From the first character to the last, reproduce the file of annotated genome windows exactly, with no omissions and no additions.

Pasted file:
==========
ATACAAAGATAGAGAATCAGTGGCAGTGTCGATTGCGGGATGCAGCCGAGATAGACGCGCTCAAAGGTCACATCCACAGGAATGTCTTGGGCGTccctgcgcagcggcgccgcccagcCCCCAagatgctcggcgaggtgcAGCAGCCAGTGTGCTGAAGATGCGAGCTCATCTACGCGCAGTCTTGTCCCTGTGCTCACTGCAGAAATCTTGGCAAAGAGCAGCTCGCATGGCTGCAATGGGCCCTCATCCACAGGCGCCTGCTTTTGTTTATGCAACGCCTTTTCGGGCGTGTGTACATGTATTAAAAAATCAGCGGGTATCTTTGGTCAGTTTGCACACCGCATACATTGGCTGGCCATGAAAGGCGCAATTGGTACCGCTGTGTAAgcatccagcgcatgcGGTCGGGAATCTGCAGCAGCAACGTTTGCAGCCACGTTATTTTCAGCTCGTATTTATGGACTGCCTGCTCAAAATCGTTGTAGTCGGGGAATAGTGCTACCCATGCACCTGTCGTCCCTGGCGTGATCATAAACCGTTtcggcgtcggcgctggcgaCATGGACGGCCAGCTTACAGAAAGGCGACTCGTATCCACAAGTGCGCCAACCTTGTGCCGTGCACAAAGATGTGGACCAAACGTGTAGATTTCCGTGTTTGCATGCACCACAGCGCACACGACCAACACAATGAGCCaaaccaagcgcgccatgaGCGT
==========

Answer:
ATACAAAGATAGAGAATCAGTGGCAGTGTCGATTGCGGGATGCAGCCGAGATAGACGCGCTCAAAGGTCACATCCACAGGAATGTCTTGGGCGTccctgcgcagcggcgccgcccagcCCCCAagatgctcggcgaggtgcAGCAGCCAGTGTGCTGAAGATGCGAGCTCATCTACGCGCAGTCTTGTCCCTGTGCTCACTGCAGAAATCTTGGCAAAGAGCAGCTCGCATGGCTGCAATGGGCCCTCATCCACAGGCGCCTGCTTTTGTTTATGCAACGCCTTTTCGGGCGTGTGTACATGTATTAAAAAATCAGCGGGTATCTTTGGTCAGTTTGCACACCGCATACATTGGCTGGCCATGAAAGGCGCAATTGGTACCGCTGTGTAAgcatccagcgcatgcGGTCGGGAATCTGCAGCAGCAACGTTTGCAGCCACGTTATTTTCAGCTCGTATTTATGGACTGCCTGCTCAAAATCGTTGTAGTCGGGGAATAGTGCTACCCATGCACCTGTCGTCCCTGGCGTGATCATAAACCGTTtcggcgtcggcgctggcgaCATGGACGGCCAGCTTACAGAAAGGCGACTCGTATCCACAAGTGCGCCAACCTTGTGCCGTGCACAAAGATGTGGACCAAACGTGTAGATTTCCGTGTTTGCATGCACCACAGCGCACACGACCAACACAATGAGCCaaaccaagcgcgccatgaGCGT